Brahmastra: Part One – Shiva | Movie Review

Brahmastra was announced in 2014, back when Alia was 4 films old, and Ranbir was dating another co-actor. Post multiple changes, the pandemic, and more changes, the film was finally released six years after its intended release of December 2016. So much has happened in the world since the announcement; Alia is now about 20+ films old, and now married to Ranbir. Anyhow, whatever the delay, what matters is the output. So, does part one of this trilogy deliver?

In one of the interviews, director Ayan Mukerji stated that he was fascinated by Hollywood action movies, particularly Marvel and other superhero films, and wanted to make Brahmastra on par with such films. He does make a grand film, yes, but what does grandeur do when you have a mediocre script and absolutely no idea or vision of what you want to showcase? You get a badly screen written and directed, incoherent dud!

Shiva, played by Ranbir, is a DJ in Mumbai. He is smitten by Isha (Alia) and stalks her on their second encounter, she acknowledges, they then go to his room where he shares his life story, she cries and holds his hand. Shiva suddenly has visions, acts strange, and asks her to leave. They meet the next day, he describes his visions and resolves to travel to Varanasi to aid someone. Isha decides to travel alongside him, and that, ladies and gentlemen, is their love story.

One day, not even 24 hours, is what it took for Isha to run away with Shiva, all based on what he told her. There is no information on her parents, what she does (but for she’s rich and is from London), no further information on DJ Shiva apart from what he tells her (he could be a stalker, psycho, murderer or anything), has a daura/seizure where he acts strange and pushes her away. But she still decides to travel with him saying Shiva ke saath Isha (Parvati) hamesha rahegi!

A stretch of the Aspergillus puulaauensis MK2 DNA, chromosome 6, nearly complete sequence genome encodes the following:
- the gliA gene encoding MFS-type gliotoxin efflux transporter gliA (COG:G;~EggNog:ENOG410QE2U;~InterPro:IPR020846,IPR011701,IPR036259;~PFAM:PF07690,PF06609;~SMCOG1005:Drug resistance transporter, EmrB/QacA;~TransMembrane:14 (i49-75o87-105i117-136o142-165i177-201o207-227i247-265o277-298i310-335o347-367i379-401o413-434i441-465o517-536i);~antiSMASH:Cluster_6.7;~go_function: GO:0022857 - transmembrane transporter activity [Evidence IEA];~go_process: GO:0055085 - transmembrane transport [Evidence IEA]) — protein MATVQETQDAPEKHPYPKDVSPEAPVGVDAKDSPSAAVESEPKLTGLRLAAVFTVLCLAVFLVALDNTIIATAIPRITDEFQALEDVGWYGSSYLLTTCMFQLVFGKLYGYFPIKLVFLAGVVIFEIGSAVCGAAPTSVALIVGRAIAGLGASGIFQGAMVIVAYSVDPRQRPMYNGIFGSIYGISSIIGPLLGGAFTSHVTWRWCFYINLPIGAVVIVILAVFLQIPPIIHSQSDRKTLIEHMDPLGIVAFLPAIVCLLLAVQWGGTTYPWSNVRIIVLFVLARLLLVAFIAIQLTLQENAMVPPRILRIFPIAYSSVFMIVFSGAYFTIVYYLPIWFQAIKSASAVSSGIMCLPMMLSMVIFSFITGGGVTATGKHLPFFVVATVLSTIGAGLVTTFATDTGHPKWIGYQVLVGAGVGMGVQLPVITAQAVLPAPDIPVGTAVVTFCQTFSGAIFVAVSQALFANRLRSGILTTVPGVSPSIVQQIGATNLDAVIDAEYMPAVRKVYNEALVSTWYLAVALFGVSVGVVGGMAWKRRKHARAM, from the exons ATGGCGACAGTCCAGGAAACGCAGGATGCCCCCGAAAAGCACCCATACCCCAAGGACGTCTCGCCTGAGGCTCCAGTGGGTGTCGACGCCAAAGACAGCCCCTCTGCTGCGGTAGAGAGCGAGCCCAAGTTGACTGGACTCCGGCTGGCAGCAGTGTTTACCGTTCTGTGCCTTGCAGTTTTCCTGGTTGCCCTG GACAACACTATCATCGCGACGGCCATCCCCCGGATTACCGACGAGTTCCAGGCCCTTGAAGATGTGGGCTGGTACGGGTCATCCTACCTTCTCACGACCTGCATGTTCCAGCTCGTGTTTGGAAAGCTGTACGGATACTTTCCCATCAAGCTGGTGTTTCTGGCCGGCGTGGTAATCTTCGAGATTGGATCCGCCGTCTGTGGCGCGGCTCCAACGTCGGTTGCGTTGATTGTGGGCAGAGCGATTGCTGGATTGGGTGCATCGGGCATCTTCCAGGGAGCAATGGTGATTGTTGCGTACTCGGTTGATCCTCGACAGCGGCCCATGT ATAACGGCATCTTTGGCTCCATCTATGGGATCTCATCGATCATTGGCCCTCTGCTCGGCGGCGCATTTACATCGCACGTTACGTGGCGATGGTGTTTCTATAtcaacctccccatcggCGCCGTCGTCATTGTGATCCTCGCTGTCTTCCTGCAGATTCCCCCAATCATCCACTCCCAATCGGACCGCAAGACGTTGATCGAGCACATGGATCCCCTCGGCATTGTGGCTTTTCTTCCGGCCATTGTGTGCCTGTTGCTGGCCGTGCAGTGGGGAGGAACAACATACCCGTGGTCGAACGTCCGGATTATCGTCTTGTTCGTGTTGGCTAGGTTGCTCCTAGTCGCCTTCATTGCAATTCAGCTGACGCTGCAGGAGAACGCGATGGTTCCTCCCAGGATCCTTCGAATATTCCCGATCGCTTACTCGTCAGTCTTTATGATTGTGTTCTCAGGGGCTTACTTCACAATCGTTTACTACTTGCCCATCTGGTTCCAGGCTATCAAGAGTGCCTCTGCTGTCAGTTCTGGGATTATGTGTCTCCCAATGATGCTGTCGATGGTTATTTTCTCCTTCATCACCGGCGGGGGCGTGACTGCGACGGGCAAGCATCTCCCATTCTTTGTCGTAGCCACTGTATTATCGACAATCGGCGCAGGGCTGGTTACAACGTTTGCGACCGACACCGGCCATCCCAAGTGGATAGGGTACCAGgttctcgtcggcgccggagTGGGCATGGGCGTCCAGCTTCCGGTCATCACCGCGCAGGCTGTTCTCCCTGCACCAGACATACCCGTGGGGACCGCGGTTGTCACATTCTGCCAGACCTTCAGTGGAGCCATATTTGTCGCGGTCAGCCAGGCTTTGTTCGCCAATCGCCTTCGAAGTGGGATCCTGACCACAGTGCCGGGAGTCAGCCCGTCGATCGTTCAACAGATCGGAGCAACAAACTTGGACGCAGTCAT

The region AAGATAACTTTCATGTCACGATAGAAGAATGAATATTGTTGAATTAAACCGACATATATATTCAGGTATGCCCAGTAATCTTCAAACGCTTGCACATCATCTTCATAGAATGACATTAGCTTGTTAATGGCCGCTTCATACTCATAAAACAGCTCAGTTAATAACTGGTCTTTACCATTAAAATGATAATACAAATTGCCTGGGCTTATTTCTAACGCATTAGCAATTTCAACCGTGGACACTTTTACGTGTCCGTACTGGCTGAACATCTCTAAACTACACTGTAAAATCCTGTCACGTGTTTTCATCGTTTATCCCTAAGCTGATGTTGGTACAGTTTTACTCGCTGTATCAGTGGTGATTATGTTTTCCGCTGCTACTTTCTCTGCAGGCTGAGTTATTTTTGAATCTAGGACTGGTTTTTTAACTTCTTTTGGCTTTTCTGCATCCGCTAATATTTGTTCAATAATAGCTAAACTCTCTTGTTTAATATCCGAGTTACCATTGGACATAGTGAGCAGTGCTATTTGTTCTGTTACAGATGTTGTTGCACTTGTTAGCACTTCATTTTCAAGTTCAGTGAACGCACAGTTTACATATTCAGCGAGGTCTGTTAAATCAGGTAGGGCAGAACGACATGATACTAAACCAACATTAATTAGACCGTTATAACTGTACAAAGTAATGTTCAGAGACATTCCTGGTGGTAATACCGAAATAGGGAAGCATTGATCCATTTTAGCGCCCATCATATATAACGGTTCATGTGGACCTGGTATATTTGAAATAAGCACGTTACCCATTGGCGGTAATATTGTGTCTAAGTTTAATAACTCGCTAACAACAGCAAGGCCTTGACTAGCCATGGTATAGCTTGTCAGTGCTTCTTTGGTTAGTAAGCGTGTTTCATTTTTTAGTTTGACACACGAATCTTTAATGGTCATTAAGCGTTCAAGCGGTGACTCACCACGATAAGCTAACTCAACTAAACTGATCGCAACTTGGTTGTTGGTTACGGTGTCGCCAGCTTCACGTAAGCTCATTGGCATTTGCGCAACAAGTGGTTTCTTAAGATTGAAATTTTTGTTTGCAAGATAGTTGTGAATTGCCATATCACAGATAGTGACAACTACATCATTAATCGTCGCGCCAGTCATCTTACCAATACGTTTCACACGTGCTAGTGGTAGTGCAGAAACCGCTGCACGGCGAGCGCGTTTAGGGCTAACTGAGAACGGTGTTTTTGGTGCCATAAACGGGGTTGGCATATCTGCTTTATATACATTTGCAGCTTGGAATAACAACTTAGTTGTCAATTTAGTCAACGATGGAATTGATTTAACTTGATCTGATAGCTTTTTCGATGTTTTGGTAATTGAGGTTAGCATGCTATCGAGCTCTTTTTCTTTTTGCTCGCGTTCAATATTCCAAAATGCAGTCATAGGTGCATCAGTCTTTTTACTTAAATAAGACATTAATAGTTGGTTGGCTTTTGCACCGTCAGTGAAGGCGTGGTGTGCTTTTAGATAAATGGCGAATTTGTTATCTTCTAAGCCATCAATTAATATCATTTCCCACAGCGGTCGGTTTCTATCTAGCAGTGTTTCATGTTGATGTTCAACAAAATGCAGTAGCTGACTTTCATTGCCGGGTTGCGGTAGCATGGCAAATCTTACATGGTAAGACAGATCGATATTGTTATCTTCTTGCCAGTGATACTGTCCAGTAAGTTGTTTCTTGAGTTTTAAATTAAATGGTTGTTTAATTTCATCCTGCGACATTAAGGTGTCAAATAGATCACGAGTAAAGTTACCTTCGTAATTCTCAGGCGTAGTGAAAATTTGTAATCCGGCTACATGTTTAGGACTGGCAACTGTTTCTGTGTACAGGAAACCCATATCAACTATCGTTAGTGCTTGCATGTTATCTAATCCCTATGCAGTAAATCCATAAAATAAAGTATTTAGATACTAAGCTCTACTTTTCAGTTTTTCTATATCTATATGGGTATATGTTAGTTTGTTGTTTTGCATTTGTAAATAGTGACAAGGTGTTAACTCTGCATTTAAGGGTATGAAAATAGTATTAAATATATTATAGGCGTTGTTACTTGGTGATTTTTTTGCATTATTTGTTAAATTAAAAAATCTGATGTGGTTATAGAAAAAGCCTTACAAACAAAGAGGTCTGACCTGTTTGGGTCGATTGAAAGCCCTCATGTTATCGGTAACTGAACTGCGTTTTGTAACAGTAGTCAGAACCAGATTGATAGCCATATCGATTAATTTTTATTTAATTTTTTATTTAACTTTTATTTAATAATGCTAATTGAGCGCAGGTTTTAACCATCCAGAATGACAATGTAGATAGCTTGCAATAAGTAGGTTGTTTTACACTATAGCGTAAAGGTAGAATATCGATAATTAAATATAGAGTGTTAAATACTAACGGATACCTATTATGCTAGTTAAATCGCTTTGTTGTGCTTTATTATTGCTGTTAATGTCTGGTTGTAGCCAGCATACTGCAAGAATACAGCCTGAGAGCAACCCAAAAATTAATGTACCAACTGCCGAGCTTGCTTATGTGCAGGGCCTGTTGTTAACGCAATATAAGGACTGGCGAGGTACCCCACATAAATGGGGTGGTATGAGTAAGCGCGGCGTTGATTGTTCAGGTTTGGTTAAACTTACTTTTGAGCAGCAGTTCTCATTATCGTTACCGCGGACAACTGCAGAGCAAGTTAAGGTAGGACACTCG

This ridiculously shallow love story is the base for the plotline where they discover that love is the biggest astra of them all. Now don’t ask me what an astra is, or why Shiva has these episodes, visions or seizures (whatever you want to call them). You have to suffer like I did to find out more.

Ranbir and Alia are good on screen and their chemistry is apparent. But their underdeveloped characters make them look silly on multiple occasions. Some badly written dialogues don’t help either. Not just them, every character is underdeveloped and lacks a proper arc. Amitabh is alright as guruji but looks odd performing some of the action sequences. Shahrukh Khan and Nagarjuna do justice as keepers of Brahmastra. Dimple Kapadia is underutilized. The rest of the cast and casting is terrible. Mouni Roy is terrible as the lead on-screen antagonist for she does not have the stature or the persona to breathe life into the character. Her two minions were even more ridiculous.